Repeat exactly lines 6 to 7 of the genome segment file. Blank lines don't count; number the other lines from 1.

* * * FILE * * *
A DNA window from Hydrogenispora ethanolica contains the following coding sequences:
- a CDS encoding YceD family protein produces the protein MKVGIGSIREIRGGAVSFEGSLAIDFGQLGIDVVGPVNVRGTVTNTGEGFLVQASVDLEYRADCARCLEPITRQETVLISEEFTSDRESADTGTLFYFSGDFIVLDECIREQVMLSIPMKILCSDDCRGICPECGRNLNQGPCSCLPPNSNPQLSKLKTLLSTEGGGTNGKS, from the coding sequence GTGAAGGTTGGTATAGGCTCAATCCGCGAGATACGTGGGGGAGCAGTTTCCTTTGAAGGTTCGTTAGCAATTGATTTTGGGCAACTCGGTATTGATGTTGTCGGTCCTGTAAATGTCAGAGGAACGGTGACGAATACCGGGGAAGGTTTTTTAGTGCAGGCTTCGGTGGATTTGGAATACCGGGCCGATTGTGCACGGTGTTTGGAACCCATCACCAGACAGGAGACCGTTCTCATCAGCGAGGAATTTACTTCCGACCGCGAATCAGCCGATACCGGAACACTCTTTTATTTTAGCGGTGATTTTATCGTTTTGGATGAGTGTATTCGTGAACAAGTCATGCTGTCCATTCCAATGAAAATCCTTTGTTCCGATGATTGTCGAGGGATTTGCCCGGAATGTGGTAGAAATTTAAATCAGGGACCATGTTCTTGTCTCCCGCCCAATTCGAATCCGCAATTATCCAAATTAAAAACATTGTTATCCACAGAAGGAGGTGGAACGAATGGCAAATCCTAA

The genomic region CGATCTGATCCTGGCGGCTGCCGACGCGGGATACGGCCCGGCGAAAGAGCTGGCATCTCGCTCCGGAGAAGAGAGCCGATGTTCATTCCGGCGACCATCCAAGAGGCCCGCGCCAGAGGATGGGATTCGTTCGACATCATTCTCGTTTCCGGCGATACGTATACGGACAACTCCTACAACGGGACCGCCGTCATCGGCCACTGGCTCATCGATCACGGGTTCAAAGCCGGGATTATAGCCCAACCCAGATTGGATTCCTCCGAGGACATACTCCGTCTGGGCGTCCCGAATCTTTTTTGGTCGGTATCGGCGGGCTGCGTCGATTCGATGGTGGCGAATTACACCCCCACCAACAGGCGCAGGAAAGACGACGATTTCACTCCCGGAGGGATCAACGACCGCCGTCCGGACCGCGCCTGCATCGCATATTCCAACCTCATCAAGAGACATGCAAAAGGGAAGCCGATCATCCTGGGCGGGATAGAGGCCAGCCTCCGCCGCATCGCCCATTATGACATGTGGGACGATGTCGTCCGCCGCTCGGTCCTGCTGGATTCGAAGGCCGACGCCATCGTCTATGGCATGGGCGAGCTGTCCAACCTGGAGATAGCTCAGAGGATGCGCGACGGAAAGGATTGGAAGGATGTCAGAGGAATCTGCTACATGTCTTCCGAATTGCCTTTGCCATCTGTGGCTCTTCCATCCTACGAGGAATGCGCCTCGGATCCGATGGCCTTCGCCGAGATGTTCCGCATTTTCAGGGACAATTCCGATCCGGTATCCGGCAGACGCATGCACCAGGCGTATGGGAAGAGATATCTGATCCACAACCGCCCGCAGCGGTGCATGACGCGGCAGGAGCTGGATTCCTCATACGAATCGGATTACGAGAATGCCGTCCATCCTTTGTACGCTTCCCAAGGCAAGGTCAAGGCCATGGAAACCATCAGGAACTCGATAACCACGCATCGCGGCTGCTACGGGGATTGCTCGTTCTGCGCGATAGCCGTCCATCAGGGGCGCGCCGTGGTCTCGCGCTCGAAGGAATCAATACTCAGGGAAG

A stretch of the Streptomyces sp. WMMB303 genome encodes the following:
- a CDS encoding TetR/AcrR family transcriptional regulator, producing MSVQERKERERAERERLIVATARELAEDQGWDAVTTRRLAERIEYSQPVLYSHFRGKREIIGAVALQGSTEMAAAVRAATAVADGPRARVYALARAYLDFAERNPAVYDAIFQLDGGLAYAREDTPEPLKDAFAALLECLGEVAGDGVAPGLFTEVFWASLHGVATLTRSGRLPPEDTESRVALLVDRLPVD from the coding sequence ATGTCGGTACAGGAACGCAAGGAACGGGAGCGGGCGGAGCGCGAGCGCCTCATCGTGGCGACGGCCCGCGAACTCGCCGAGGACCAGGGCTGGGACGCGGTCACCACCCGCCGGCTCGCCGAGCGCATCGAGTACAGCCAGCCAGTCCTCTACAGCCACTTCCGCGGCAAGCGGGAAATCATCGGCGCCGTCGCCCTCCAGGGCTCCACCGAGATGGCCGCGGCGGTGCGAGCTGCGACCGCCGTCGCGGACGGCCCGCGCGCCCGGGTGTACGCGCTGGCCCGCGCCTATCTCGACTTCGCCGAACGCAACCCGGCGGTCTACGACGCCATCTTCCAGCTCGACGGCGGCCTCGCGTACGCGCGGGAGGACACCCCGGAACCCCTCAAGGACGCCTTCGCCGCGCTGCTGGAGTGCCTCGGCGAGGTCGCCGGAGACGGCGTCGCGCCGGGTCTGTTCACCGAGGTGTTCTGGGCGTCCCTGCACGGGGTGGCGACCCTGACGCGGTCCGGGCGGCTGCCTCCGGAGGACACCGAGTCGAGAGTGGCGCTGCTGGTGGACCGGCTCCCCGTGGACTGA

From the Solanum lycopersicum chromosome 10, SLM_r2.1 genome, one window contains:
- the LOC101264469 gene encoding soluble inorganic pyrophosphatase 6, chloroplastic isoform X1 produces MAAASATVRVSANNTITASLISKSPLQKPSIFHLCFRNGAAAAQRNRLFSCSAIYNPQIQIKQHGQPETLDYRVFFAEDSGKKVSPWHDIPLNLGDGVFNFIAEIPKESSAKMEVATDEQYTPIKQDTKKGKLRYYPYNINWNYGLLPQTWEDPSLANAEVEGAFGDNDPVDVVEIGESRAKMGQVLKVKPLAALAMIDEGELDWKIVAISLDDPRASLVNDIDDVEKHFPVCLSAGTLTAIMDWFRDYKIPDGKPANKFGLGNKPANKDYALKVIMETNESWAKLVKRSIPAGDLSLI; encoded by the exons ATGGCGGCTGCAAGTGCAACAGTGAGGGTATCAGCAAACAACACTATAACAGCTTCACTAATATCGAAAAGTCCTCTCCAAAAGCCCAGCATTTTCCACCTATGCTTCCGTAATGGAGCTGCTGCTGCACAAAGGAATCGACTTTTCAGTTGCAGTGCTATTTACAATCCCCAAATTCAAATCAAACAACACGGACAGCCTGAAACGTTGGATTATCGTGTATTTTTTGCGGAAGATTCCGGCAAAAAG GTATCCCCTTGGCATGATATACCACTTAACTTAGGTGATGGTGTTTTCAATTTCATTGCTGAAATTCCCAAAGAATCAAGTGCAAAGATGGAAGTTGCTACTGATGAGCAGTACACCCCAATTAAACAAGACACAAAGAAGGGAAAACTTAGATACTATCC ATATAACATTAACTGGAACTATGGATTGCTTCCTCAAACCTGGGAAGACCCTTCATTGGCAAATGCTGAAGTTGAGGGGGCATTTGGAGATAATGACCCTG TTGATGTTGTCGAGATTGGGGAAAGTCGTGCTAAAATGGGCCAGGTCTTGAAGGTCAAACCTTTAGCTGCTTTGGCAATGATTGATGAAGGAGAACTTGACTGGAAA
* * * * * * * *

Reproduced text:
From the Solanum lycopersicum chromosome 10, SLM_r2.1 genome, one window contains:
- the LOC101264469 gene encoding soluble inorganic pyrophosphatase 6, chloroplastic isoform X1 produces MAAASATVRVSANNTITASLISKSPLQKPSIFHLCFRNGAAAAQRNRLFSCSAIYNPQIQIKQHGQPETLDYRVFFAEDSGKKVSPWHDIPLNLGDGVFNFIAEIPKESSAKMEVATDEQYTPIKQDTKKGKLRYYPYNINWNYGLLPQTWEDPSLANAEVEGAFGDNDPVDVVEIGESRAKMGQVLKVKPLAALAMIDEGELDWKIVAISLDDPRASLVNDIDDVEKHFPVCLSAGTLTAIMDWFRDYKIPDGKPANKFGLGNKPANKDYALKVIMETNESWAKLVKRSIPAGDLSLI; encoded by the exons ATGGCGGCTGCAAGTGCAACAGTGAGGGTATCAGCAAACAACACTATAACAGCTTCACTAATATCGAAAAGTCCTCTCCAAAAGCCCAGCATTTTCCACCTATGCTTCCGTAATGGAGCTGCTGCTGCACAAAGGAATCGACTTTTCAGTTGCAGTGCTATTTACAATCCCCAAATTCAAATCAAACAACACGGACAGCCTGAAACGTTGGATTATCGTGTATTTTTTGCGGAAGATTCCGGCAAAAAG GTATCCCCTTGGCATGATATACCACTTAACTTAGGTGATGGTGTTTTCAATTTCATTGCTGAAATTCCCAAAGAATCAAGTGCAAAGATGGAAGTTGCTACTGATGAGCAGTACACCCCAATTAAACAAGACACAAAGAAGGGAAAACTTAGATACTATCC ATATAACATTAACTGGAACTATGGATTGCTTCCTCAAACCTGGGAAGACCCTTCATTGGCAAATGCTGAAGTTGAGGGGGCATTTGGAGATAATGACCCTG TTGATGTTGTCGAGATTGGGGAAAGTCGTGCTAAAATGGGCCAGGTCTTGAAGGTCAAACCTTTAGCTGCTTTGGCAATGATTGATGAAGGAGAACTTGACTGGAAA